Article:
2013 Maysara "Cyrus - Momtazi Vineyard" McMinnville Pinot Noir (Biodynamic) (Previously $30)

SKU #1356766 94 points James Suckling

 Intense aromas of blueberries, raspberries, lemons, orange skin and hints of light cedar. Medium to full body, polished and silky texture round tannins and a crispy and long finish. I like the tension at the close. Gorgeous now. Drink or hold.  (12/2017)

93 points Wine & Spirits

 Momtazi Vineyard has been farmed under biodynamics since 2005, and the composure in this wine may come from that vigilant, attentive agricultural practice. This pinot's savory scents of olive, smoke, and sourdough strike a balance with dark cherry fruit. The flavors are darker still, but with an umami frame of spice-bread crust and pekoe tea-that keeps the wine compelling, lasting and complex. *Year's Best Pinot Noirs*  (10/2017)

90 points Robert Parker's Wine Advocate

 The 2013 Pinot Noir Cyrus comes from four blocks on the eastern and western side of the vineyard, and was aged in 30% new oak for 18 months. It has much more convincing bouquet than the Jamsheed with raspberry and wild strawberry fruit that has an airy quality to it. The palate is medium-bodied with supple tannin, fine acidity, quite elegant and pure with finesse on the finish. This is a thoughtfully crafted Pinot Noir that is going to give a lot of pleasure. Drink through 2024. (NM)  (6/2016)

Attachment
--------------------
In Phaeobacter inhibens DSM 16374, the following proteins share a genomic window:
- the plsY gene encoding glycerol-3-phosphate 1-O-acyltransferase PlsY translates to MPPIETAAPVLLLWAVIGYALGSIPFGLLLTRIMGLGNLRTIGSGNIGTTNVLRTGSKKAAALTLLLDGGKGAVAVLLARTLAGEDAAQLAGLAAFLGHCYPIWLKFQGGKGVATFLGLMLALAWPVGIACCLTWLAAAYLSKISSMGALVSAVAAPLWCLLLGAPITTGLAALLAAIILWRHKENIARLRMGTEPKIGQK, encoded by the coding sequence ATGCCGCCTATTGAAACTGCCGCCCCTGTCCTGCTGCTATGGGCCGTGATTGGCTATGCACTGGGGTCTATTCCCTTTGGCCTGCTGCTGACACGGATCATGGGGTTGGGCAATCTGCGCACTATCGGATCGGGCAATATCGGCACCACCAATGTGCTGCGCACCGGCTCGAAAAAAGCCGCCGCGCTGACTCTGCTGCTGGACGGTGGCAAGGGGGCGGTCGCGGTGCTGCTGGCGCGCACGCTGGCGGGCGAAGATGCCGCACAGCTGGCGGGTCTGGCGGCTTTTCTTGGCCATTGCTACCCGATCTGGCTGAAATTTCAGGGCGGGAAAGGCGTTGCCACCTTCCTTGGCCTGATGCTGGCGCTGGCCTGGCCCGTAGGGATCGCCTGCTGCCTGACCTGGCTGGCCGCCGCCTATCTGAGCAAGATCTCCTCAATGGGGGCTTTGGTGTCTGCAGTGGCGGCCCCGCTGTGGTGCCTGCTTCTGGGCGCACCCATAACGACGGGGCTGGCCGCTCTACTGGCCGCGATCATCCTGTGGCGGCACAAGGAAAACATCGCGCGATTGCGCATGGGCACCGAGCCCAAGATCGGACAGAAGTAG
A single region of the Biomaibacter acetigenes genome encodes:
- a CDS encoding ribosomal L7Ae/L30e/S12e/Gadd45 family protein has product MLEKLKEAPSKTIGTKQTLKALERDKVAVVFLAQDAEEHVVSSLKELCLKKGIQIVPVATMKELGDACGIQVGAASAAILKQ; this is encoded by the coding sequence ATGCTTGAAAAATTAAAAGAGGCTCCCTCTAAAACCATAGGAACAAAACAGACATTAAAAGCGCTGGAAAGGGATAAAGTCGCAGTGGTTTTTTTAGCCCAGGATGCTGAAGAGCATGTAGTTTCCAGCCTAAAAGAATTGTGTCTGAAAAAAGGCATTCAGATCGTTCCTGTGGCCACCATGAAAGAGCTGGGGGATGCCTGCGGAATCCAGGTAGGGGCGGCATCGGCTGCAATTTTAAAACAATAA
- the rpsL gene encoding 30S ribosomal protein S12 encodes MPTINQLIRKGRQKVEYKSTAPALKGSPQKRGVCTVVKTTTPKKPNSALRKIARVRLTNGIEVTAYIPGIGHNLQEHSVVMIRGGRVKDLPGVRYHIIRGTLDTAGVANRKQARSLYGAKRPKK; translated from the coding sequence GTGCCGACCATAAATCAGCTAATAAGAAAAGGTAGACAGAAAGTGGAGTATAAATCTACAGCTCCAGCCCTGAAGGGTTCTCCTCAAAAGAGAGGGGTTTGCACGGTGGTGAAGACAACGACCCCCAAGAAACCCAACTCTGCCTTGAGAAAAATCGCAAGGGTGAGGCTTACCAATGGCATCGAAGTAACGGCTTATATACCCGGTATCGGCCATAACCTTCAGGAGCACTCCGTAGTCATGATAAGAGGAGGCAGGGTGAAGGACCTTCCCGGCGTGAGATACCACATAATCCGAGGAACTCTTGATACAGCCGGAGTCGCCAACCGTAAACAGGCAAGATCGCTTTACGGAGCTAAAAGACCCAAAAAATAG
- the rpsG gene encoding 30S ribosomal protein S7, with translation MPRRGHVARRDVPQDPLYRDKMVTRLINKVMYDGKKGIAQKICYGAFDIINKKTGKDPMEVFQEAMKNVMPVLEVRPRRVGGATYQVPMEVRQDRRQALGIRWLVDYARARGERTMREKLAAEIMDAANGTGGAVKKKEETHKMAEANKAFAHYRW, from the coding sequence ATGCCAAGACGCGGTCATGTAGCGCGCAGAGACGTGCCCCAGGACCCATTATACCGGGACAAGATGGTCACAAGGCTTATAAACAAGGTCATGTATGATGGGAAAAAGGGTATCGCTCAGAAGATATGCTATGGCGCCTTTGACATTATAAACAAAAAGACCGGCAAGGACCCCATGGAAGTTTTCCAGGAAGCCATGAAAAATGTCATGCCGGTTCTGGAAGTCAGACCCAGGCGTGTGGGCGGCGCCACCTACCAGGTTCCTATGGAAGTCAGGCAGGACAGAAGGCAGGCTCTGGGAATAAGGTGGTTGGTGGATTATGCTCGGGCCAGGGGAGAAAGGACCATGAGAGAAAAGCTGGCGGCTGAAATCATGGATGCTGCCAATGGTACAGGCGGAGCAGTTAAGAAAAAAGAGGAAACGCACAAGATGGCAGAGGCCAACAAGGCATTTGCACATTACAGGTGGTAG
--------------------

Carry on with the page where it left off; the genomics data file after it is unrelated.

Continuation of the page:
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By: Stephanie Vidales | K&L Staff Member | Review Date: 5/12/2018 | Send Email
This is a fantastic Pinot from Oregon, especially if you want to dabble in biodynamic/natural wines. It's an alluring wine that's rustic, savory, floral and doesn't fail to show fruit too. Notes of blackberries, earth, violets, incense, cedar and spice are expressed with a medium body. Shows great with some decanting and even the next day.

By: Joe Bruno | K&L Staff Member | Review Date: 5/6/2018 | Send Email
In my opinion, one of our best Pinot Noir offerings in store for under $30. Aromas of red cherries and dried raspberry intermingle with subtle and nuanced tertiary notes of soy sauce, leather saddle, dried flowers, and potpourri. The palate is juicy and possesses mid-palate weight that is complemented by relatively low alcohol. Flavors of dried red fruits like cherries come to the forefront along with savory notes of porcini mushrooms and an earthy minerality that lingers on the finish. Decant this wine for 30 minutes and this will shine beautifully as food pairing option for selections like duck confit or cedar plank salmon. Delicious!
Top Value!

By: Christina Stanley | K&L Staff Member | Review Date: 5/4/2018 | Send Email
In the world of Biodynamic and Natural wines, often times farming and vinification practices seem to matter more than quality and quaffability, but this is a wine that manages to reflect It's natural roots while remaining complex and maintaining balance. The nose is laden with umami aromas, with subtle black mushroom, tart raspberry, bing and black cherry, white pepper, and an animalistic, almost gamey undertone. The palate is surprisingly broader than expected from a wine with moderately low alcohol, and boasts an effusive, stony minerality, finishing long, with demure tannins.